WHAT’S FOR LUNCH? HOWLING GOOD PIZZA

012417lupo1A “Grandma” pie fresh from the oven at Lupo Pizzeria. (Photo by Susan Ericson. Click to enlarge)

By SUSAN ERICSON

WFL what's for lunch?A sign cut out in the shape of howling wolf hangs at the corner of the building that’s home to the brand-new Lupo Pizzeria in Fair Haven, named in honor of a great-grandmother whose last name means “wolf” in Italian.

So of course, feeling a bit like Red Riding Hood, PieHole had to try the “Grandma” pie.

012417lupo4Pizza peels on planters decorate the exterior of the new new restaurant. Below, an enormous apple salad. (Photos by Susan Ericson. Click to enlarge)

012417lupo2Planning for this place has been in the works for six years, said Andrew Datre, Jr., whose family owns five Gianni’s Pizzerias, including those in Little Silver and another in Red Bank.

“I always wanted to come into Fair Haven,” so when this space, at the corner of River Road and Fair Haven Road, was vacated by Balderose Fine Foods, “we went for it,” he said.

Previously the longtime home of the Gourmet Picnic bakery, the space has once again gotten a complete makeover. The ceiling has been opened to the rafters, giving the place a more expansive ambiance, and the wood reclaimed from overhead was transformed into tables and a service counter. A floor made of 6,000 bricks was laid down, and a wall of white subway tile added a gleaming touch.

Named for Datre’s great-grandmother Catherine, who immigrated from Italy to put down roots in Brooklyn, Lupo Pizzeria is a diversion from the family’s business template.

“I wanted to get away from the diner-style pizzeria, where you can walk in and get anything,” said Datre. Part of the plan is a more limited menu, allowing the kitchen to concentrate on daily specials for lunch and dinner.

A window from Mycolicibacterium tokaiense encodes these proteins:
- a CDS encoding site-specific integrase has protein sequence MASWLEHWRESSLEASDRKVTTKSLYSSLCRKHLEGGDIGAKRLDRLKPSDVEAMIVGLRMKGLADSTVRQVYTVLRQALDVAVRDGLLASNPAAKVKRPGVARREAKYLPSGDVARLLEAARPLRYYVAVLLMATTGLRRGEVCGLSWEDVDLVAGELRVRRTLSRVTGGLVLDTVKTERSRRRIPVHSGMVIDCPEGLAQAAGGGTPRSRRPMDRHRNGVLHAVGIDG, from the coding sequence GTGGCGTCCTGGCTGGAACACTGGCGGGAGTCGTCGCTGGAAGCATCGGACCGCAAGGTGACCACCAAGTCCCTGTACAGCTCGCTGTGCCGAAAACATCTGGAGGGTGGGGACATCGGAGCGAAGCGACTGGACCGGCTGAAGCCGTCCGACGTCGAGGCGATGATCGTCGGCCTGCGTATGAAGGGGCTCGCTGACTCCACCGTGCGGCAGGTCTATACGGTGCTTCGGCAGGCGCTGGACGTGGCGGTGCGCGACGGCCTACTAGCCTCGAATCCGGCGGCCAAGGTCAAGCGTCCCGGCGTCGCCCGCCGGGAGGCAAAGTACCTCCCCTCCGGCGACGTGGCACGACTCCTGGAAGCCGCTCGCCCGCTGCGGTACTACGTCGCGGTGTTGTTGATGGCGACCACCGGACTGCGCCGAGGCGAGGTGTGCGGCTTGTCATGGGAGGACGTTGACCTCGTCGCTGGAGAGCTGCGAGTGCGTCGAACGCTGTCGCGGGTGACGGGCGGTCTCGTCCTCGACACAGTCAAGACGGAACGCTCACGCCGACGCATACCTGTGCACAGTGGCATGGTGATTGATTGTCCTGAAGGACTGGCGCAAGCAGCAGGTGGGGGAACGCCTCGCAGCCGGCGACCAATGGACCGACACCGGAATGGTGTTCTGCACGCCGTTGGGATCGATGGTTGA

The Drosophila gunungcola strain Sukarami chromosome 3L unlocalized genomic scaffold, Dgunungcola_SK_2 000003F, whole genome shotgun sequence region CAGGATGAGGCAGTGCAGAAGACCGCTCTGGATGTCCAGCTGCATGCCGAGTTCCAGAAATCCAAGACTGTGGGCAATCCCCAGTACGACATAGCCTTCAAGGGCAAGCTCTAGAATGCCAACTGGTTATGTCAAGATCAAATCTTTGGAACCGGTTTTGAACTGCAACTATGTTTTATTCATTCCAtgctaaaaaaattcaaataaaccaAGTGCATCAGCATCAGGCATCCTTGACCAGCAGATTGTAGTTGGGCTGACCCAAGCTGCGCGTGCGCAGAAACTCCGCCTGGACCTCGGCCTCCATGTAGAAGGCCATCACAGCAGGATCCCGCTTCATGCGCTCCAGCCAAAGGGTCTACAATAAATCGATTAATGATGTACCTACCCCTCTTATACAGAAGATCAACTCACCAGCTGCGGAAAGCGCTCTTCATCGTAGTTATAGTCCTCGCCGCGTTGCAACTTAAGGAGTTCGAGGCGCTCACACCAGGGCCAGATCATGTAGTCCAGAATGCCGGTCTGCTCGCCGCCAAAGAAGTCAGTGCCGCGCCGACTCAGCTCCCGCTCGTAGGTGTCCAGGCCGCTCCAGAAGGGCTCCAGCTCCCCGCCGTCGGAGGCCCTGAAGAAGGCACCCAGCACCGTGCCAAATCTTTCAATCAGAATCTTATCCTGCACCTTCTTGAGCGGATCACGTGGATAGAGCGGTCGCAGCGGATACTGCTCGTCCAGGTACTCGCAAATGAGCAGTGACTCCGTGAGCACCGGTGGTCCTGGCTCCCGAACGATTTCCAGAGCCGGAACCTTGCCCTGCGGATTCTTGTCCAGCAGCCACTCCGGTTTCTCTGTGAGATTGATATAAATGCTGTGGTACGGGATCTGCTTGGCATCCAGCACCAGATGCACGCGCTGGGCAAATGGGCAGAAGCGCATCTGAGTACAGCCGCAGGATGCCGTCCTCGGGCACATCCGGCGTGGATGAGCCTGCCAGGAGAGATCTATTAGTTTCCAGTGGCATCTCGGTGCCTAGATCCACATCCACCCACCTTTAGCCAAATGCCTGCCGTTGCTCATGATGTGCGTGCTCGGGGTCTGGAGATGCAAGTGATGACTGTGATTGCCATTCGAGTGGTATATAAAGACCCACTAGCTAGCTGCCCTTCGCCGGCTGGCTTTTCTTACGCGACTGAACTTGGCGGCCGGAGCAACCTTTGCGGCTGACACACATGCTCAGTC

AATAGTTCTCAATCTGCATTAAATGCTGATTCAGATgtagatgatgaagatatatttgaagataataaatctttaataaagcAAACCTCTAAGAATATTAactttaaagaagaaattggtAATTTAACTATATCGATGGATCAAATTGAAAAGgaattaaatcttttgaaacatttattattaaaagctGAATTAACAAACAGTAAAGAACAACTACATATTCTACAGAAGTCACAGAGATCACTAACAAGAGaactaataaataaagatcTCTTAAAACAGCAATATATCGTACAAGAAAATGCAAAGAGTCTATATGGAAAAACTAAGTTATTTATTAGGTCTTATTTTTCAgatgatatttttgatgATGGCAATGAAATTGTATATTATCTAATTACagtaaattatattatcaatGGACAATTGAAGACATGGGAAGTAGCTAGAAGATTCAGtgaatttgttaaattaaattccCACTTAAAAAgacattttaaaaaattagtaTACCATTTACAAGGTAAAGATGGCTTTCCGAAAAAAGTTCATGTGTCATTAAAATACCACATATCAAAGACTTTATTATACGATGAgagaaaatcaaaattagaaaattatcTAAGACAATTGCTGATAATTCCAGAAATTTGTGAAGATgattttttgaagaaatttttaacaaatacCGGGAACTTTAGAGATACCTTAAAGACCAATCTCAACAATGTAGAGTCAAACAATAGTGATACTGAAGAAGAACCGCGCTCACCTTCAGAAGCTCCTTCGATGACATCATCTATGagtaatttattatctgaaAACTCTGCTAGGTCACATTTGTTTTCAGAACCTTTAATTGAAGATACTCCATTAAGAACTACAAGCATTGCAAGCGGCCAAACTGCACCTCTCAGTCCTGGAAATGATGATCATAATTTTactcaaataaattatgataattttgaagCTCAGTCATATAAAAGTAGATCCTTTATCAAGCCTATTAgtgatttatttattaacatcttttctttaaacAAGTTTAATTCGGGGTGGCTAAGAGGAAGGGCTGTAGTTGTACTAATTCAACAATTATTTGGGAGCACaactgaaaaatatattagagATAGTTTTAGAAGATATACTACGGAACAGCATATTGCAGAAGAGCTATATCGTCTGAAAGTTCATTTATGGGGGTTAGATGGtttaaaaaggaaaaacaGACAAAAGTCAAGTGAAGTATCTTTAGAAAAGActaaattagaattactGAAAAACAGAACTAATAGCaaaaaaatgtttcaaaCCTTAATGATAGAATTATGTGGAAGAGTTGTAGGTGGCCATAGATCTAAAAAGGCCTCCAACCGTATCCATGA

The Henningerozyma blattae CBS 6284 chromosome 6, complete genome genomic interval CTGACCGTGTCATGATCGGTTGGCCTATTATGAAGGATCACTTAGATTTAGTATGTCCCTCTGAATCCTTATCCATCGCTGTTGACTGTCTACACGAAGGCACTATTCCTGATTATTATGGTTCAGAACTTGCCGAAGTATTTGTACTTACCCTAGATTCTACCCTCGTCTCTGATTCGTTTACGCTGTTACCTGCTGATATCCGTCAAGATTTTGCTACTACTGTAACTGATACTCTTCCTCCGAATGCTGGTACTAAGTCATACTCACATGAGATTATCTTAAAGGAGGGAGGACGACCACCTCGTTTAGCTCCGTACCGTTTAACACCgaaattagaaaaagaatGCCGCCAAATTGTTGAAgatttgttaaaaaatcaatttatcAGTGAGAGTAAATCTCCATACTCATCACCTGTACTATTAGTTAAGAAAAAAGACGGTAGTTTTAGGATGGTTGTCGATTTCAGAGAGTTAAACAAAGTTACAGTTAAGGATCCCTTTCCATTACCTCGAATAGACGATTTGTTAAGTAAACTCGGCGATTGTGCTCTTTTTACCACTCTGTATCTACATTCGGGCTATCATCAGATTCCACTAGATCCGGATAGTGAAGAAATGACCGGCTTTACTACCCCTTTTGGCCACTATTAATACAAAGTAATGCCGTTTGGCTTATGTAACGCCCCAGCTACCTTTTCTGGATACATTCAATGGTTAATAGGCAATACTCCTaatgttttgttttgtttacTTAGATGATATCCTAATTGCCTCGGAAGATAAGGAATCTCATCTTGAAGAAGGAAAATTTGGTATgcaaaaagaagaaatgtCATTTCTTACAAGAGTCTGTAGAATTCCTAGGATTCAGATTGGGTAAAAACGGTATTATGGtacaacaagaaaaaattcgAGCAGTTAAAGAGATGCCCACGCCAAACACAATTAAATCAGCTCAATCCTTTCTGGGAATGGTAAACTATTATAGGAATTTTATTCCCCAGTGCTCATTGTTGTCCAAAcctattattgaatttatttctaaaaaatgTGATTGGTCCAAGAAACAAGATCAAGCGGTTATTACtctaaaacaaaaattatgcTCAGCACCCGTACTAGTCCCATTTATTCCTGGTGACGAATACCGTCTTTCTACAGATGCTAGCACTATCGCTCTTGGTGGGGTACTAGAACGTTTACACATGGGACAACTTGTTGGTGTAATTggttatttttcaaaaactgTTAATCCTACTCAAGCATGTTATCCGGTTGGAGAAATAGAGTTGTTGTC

In addition, “the meat and the produce we use here is organic,” he said. “Our cheese steak is made from fresh sliced-to-order ribeye, not frozen.”

A bright, tomato-red square pie hot from the oven came to the counter, and we immediately requested a slice. Called the Grandma pizza, it’s priced at $19 for the whole thing or $3.50 a piece.

Intensely flavored marinara sauce, cooked down to a thick consistency, conveyed the zing of summer seasonal tomatoes just picked from the garden. Edged by a crust with a magnificent crunch, a thick, creamy slab of melted fresh mozzarella topped with fresh garlic and basil made us yearn for warmer weather, and maybe another slice.

A rich, velvety white vodka sauce covered a colossal wedge of vodka pie ($3.50), with big chunks of grilled chicken and mozzarella capping the chewy dough. Crisp enough to hold and fold, the perfected pizza crust is due to a more dense, mixed in-house higher gluten and semolina flour mixture, resulting in nice textural bites.

We also opted for an apple side salad ($9), and were rewarded with a gleaming white rectangular plateful of baby spinach mixed with Granny Smith apple slices, sweet candied walnuts, dried cranberries and crumbled blue cheese tossed with a cider vinegar dressing.

Takeout and delivery are available, but a pizza is best eaten fresh from the oven, especially where the Datres have created such a warm and inviting atmosphere. Years of experience are at work here, both in the kitchen as well as the front of the house.

Lupo Pizzeria is open from Monday through Saturday 11 a.m. until 10 p.m. and 12 p.m. until 9 p.m. on Sunday.

SUSAN-ERICSON

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